Another famous creation set in Jodorowsky's space opera universe is 'The Saga of the Meta-Barons', about a dynasty of perfect warriors. Drawn by Argentinean artist Juan Giménez, the series was published in eight books by Les Humanoïdes Associés between 1992 and 2003. Two more cycles followed to complete the trilogy: two books of 'Castaka' were drawn by Das Pastoras in 2007 and 2013, while Travis Charest and Zoran Janjetov provided the art for 'Weapons of the Metabaron' in 2008. In addition, Jodorowsky and Janjetov, accompanied by colorist Fred Beltrán, cooperated on yet another sci-fi cycle, 'The Technopriests' ('Les Technopères') from 1998 to 2006.
In 1982, Jodorowsky had teamed up with artist Arno to create the magical fantasy series 'Alef-Thau'. The duo made seven albums, while a final installment was drawn by Al Covial in 1998. Remaining in the fantasy genre, he wrote 'Le Dieu Jaloux' (1984) and 'L'Ange Carnivore' (1986) for Silvio Cadelo, two books that were later reprinted under the title 'La Saga d'Alendor'. Jodorowsky has worked on several projects with the artist Georges Bess, starting with 'Les Jumeaux Magiques' in Le Journal de Mickey in 1986, and then followed by the fantasy series 'The White Lama' ('Le Lama Blanc', 1988-1993), the graphic novel 'Juan Solo' (1995-1999), and a restart of 'Anibal 5' (1990-1992). Jodorowsky and Bess have returned to Tibet for an esoteric follow-up to their best-known collaboration, called 'La Légende du Lama Blanc' from 2014.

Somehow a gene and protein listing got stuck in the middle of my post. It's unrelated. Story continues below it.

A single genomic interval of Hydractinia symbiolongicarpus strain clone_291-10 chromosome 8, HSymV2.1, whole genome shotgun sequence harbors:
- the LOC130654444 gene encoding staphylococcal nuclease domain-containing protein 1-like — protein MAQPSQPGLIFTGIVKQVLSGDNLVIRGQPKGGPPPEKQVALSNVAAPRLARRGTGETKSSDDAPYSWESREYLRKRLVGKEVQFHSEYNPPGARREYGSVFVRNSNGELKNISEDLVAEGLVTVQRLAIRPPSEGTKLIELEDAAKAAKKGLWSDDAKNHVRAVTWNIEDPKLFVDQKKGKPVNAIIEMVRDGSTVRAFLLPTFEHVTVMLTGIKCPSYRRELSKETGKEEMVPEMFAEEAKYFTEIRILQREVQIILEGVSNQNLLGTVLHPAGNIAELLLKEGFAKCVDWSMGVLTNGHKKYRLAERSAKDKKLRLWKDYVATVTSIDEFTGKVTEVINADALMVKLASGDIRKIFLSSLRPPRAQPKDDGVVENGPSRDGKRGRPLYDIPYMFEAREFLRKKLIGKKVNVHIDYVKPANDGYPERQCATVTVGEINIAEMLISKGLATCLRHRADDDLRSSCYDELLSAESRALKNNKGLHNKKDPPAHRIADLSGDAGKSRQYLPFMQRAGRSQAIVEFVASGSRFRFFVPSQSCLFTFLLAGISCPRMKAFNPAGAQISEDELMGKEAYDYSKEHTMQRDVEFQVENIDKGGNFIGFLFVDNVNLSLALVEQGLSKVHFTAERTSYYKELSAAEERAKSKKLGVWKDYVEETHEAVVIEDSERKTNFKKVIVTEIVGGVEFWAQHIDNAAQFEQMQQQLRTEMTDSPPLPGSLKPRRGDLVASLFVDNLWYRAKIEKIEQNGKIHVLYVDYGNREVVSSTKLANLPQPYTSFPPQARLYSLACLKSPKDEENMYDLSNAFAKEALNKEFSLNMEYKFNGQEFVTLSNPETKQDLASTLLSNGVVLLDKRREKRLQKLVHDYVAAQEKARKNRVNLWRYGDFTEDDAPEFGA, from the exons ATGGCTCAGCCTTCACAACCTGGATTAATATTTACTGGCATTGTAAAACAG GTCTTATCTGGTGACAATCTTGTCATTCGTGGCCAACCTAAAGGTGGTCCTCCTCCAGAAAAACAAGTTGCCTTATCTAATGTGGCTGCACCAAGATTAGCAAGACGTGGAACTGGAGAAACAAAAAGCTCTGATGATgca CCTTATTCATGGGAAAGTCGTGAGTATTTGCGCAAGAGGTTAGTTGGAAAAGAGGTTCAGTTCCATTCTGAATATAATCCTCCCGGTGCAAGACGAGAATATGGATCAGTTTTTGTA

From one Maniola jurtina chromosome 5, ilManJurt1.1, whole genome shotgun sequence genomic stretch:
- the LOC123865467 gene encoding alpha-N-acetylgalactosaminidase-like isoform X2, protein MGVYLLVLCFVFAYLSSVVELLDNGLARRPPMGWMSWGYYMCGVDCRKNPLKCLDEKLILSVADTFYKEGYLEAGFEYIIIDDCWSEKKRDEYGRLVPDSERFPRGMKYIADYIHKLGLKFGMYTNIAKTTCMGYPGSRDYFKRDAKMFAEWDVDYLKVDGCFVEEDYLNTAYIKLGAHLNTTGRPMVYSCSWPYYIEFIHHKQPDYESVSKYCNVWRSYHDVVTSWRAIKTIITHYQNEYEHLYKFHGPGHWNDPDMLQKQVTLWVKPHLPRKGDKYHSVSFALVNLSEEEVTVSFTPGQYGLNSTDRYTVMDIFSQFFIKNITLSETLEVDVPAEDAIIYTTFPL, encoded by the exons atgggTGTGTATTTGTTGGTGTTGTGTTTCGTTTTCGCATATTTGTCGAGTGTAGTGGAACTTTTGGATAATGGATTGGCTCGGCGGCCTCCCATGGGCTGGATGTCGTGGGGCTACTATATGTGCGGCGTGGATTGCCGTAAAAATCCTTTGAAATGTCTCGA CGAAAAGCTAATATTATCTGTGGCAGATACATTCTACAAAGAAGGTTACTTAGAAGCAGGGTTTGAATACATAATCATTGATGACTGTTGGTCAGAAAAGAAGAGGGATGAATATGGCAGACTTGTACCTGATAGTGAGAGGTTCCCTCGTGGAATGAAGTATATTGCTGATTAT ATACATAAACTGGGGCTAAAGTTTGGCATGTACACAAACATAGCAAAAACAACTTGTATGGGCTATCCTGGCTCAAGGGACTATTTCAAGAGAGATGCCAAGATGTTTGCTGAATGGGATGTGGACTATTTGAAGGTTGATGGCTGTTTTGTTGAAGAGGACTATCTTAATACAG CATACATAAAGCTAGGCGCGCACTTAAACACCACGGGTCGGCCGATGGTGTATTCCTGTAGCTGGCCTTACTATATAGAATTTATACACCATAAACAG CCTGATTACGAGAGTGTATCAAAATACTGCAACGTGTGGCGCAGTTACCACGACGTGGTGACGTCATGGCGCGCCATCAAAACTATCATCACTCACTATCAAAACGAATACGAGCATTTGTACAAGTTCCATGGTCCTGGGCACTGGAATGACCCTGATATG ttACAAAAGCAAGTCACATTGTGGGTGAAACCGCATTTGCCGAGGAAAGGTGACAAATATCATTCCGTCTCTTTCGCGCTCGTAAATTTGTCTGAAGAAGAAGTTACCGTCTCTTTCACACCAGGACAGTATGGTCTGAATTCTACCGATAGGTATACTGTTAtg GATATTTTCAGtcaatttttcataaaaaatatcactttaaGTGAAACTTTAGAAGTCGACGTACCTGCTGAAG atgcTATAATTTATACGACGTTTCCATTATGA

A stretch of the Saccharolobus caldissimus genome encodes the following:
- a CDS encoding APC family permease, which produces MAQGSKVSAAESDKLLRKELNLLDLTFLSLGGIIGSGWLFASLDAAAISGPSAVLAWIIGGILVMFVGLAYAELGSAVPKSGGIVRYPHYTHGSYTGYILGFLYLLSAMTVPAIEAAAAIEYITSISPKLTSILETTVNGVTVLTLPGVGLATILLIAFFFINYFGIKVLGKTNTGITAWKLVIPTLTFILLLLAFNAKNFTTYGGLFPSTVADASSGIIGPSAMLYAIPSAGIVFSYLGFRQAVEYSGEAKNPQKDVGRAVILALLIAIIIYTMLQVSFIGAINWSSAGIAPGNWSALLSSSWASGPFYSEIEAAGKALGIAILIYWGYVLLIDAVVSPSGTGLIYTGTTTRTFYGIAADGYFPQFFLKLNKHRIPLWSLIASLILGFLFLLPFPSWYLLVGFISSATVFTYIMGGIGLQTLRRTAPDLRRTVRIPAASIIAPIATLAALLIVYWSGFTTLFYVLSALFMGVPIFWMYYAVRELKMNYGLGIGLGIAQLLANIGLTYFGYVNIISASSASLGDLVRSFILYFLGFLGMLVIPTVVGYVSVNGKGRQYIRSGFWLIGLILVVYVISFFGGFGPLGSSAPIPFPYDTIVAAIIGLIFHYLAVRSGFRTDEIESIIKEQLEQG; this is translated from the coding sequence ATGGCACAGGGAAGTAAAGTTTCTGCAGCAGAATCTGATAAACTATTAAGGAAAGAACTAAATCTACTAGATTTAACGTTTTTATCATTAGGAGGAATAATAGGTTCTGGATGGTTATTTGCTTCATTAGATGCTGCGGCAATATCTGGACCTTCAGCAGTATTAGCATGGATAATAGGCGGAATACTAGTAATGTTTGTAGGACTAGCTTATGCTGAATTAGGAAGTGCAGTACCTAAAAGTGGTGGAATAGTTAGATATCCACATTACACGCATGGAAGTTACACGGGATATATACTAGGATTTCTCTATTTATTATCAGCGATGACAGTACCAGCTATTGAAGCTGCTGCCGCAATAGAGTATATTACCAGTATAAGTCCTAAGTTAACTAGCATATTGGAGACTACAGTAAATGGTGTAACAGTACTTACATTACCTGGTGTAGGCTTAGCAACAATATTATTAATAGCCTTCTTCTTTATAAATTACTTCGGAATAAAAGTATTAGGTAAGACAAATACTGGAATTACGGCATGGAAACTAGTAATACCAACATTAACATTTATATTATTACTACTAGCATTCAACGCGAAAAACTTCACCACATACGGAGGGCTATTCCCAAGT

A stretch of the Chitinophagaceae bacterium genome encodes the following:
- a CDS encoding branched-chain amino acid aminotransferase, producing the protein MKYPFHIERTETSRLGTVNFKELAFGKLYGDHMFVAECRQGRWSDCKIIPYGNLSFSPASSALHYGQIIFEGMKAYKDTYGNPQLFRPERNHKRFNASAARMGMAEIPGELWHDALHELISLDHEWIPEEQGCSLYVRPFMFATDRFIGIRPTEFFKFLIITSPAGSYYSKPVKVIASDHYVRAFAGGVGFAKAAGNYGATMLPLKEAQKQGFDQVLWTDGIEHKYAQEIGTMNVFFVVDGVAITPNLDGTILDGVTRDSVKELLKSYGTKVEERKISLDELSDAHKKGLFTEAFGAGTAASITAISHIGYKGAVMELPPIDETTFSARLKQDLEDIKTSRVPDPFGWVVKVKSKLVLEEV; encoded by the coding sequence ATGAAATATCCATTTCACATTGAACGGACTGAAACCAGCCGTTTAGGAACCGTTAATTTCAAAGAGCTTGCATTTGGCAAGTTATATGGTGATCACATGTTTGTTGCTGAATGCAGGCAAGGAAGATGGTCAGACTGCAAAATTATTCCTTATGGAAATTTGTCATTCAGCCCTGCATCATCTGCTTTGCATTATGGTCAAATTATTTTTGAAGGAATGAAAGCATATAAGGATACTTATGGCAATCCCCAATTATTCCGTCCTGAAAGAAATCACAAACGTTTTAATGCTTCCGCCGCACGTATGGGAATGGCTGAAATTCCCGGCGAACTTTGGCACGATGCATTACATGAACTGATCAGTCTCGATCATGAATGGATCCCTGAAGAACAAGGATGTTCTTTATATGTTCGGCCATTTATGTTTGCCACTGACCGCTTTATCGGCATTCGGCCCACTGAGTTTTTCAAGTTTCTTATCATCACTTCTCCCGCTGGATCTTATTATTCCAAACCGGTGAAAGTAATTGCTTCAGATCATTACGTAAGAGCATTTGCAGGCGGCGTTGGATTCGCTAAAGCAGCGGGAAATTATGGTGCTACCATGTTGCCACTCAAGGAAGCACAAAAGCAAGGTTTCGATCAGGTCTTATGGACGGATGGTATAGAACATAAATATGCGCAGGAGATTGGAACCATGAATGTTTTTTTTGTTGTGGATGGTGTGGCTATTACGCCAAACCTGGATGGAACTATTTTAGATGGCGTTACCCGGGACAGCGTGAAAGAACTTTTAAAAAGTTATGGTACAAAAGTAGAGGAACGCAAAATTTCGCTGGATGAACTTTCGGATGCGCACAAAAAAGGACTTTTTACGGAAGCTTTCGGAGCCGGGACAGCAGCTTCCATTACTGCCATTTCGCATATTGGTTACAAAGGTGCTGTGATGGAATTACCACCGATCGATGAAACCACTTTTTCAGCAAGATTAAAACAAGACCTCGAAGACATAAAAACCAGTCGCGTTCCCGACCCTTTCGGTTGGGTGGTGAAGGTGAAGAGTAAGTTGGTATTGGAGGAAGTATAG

From 1991, he started several stories serialized in magazine À Suivre, such as 'Face de Lune' (with François Boucq) 'La Passion de Diosamante' (with Jean-Claude Gal) and 'Le Coeur Couronné (with Moebius). Other notable creations are the hard-boiled western series 'Bouncer', that he makes with François Boucq at Glénat since 2001, and the historical fiction 'Borgia' in cooperation with Milo Manara from 2004 to 2010. He made a graphic novel about a mime player during World War II, called 'Pietrolino' (2007-2008), with Olivier Boiscommun, and a comic book sequel to his 1970 film called 'Les Fils d'El Tope' with José Ladrönn in 2016.
Further collaborations include 'La Vérité est au Fond des Rêves' with Jean-Jacques Chaubin, the detective comic 'Gilles Hamesh' with Michel Durand (1995), 'Aliot' with Victor de la Fuente (1996), the historical 'Le Pape Terrible' with Théo Caneschi (2009-2013), the heroic fantasy 'Sang Royal' with Dongzi Liu (since 2010) and more sci-fi series like 'Megalex' with Fred Beltrán (1999-2008), 'Showman Killer' with Nicolas Fructus (2010-2012) and 'Ogregod' with Zoran Janjetov (2010-2012). Back in France since 1990, Alejandro Jodorowsky was named an Officer in the French Ordre des Arts et des Lettes in 2005.